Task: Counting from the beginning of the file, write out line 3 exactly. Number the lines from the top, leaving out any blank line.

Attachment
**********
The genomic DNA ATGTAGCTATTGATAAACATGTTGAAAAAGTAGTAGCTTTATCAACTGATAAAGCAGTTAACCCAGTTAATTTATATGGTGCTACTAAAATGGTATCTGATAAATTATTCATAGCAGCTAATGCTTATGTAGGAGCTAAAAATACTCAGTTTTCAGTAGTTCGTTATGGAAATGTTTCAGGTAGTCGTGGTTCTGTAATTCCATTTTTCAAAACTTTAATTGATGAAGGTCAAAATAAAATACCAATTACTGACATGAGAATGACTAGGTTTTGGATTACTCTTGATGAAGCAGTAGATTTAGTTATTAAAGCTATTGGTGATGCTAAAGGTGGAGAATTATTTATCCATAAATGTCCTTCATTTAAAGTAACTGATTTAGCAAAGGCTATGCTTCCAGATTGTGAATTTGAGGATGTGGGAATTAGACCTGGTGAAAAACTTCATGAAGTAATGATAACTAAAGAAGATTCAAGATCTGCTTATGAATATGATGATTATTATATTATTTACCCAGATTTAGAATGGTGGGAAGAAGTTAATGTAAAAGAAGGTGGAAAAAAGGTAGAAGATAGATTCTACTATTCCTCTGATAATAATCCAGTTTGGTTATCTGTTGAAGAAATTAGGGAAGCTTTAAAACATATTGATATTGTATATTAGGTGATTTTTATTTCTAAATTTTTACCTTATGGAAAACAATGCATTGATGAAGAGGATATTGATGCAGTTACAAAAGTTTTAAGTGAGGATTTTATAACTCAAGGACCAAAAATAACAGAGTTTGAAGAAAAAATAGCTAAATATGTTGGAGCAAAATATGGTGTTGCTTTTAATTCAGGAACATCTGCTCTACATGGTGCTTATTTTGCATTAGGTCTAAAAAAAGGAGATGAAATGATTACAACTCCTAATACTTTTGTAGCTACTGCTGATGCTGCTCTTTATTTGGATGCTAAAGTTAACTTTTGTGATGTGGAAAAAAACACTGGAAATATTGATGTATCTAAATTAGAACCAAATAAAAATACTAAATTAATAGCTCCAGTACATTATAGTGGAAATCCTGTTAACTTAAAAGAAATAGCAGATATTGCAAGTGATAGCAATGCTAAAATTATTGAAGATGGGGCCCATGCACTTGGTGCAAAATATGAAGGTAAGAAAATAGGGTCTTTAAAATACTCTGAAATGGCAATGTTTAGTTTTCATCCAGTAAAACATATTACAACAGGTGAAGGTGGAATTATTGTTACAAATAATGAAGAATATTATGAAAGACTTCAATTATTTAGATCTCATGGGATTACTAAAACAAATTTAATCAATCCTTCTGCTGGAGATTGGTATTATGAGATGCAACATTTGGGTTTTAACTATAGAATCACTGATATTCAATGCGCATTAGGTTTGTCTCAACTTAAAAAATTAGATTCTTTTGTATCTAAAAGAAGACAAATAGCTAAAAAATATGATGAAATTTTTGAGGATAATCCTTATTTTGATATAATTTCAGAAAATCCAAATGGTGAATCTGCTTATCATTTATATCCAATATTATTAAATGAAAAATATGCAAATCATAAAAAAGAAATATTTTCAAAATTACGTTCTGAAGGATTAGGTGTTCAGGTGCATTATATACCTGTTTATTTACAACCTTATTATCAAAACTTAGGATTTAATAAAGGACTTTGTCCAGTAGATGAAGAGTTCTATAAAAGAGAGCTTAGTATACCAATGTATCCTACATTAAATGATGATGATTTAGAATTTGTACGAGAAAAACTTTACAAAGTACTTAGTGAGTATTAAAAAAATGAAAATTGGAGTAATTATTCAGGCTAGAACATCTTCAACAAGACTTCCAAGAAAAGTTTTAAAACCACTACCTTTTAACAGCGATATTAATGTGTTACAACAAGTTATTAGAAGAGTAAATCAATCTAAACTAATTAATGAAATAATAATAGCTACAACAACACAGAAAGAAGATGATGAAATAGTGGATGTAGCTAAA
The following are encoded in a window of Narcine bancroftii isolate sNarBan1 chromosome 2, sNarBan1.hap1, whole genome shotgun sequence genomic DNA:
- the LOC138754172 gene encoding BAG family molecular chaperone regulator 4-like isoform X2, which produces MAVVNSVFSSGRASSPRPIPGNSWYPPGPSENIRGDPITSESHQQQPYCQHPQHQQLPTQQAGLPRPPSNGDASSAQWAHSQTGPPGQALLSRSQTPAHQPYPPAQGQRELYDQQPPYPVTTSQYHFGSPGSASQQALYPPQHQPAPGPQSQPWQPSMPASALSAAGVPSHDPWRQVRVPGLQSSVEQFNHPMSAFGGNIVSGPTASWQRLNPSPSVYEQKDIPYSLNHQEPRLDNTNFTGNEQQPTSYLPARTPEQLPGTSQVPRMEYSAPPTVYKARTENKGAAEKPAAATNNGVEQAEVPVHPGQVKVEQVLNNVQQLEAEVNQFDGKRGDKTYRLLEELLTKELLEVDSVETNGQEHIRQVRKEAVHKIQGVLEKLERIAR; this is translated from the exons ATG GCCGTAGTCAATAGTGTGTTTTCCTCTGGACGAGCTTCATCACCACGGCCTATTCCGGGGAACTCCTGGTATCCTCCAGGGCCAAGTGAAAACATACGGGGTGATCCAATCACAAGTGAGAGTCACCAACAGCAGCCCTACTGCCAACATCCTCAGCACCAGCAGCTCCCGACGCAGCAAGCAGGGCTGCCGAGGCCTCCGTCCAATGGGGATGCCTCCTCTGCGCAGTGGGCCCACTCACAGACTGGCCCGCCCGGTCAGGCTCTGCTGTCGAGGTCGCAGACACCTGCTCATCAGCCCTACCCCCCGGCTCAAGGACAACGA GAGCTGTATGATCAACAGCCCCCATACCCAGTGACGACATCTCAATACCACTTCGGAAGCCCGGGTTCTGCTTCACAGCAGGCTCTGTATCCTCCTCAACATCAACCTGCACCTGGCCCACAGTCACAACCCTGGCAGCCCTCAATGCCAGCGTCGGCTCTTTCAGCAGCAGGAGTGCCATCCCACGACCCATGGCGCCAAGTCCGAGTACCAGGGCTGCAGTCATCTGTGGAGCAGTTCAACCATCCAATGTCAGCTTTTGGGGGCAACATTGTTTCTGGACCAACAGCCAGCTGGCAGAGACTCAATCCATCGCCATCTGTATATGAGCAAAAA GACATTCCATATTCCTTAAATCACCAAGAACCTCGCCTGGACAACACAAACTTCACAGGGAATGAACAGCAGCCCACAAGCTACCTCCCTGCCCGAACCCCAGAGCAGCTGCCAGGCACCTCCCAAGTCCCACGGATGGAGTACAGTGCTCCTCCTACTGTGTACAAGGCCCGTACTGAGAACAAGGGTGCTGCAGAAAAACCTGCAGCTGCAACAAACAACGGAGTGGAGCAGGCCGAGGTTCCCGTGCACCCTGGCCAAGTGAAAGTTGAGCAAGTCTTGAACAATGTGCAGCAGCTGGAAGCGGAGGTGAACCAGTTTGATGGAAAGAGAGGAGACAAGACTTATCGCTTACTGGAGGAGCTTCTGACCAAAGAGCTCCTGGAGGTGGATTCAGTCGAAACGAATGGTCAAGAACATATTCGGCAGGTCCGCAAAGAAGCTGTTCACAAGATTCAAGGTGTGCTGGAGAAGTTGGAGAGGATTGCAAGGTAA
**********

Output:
- the LOC138754172 gene encoding BAG family molecular chaperone regulator 4-like isoform X2, which produces MAVVNSVFSSGRASSPRPIPGNSWYPPGPSENIRGDPITSESHQQQPYCQHPQHQQLPTQQAGLPRPPSNGDASSAQWAHSQTGPPGQALLSRSQTPAHQPYPPAQGQRELYDQQPPYPVTTSQYHFGSPGSASQQALYPPQHQPAPGPQSQPWQPSMPASALSAAGVPSHDPWRQVRVPGLQSSVEQFNHPMSAFGGNIVSGPTASWQRLNPSPSVYEQKDIPYSLNHQEPRLDNTNFTGNEQQPTSYLPARTPEQLPGTSQVPRMEYSAPPTVYKARTENKGAAEKPAAATNNGVEQAEVPVHPGQVKVEQVLNNVQQLEAEVNQFDGKRGDKTYRLLEELLTKELLEVDSVETNGQEHIRQVRKEAVHKIQGVLEKLERIAR; this is translated from the exons ATG GCCGTAGTCAATAGTGTGTTTTCCTCTGGACGAGCTTCATCACCACGGCCTATTCCGGGGAACTCCTGGTATCCTCCAGGGCCAAGTGAAAACATACGGGGTGATCCAATCACAAGTGAGAGTCACCAACAGCAGCCCTACTGCCAACATCCTCAGCACCAGCAGCTCCCGACGCAGCAAGCAGGGCTGCCGAGGCCTCCGTCCAATGGGGATGCCTCCTCTGCGCAGTGGGCCCACTCACAGACTGGCCCGCCCGGTCAGGCTCTGCTGTCGAGGTCGCAGACACCTGCTCATCAGCCCTACCCCCCGGCTCAAGGACAACGA GAGCTGTATGATCAACAGCCCCCATACCCAGTGACGACATCTCAATACCACTTCGGAAGCCCGGGTTCTGCTTCACAGCAGGCTCTGTATCCTCCTCAACATCAACCTGCACCTGGCCCACAGTCACAACCCTGGCAGCCCTCAATGCCAGCGTCGGCTCTTTCAGCAGCAGGAGTGCCATCCCACGACCCATGGCGCCAAGTCCGAGTACCAGGGCTGCAGTCATCTGTGGAGCAGTTCAACCATCCAATGTCAGCTTTTGGGGGCAACATTGTTTCTGGACCAACAGCCAGCTGGCAGAGACTCAATCCATCGCCATCTGTATATGAGCAAAAA GACATTCCATATTCCTTAAATCACCAAGAACCTCGCCTGGACAACACAAACTTCACAGGGAATGAACAGCAGCCCACAAGCTACCTCCCTGCCCGAACCCCAGAGCAGCTGCCAGGCACCTCCCAAGTCCCACGGATGGAGTACAGTGCTCCTCCTACTGTGTACAAGGCCCGTACTGAGAACAAGGGTGCTGCAGAAAAACCTGCAGCTGCAACAAACAACGGAGTGGAGCAGGCCGAGGTTCCCGTGCACCCTGGCCAAGTGAAAGTTGAGCAAGTCTTGAACAATGTGCAGCAGCTGGAAGCGGAGGTGAACCAGTTTGATGGAAAGAGAGGAGACAAGACTTATCGCTTACTGGAGGAGCTTCTGACCAAAGAGCTCCTGGAGGTGGATTCAGTCGAAACGAATGGTCAAGAACATATTCGGCAGGTCCGCAAAGAAGCTGTTCACAAGATTCAAGGTGTGCTGGAGAAGTTGGAGAGGATTGCAAGGTAA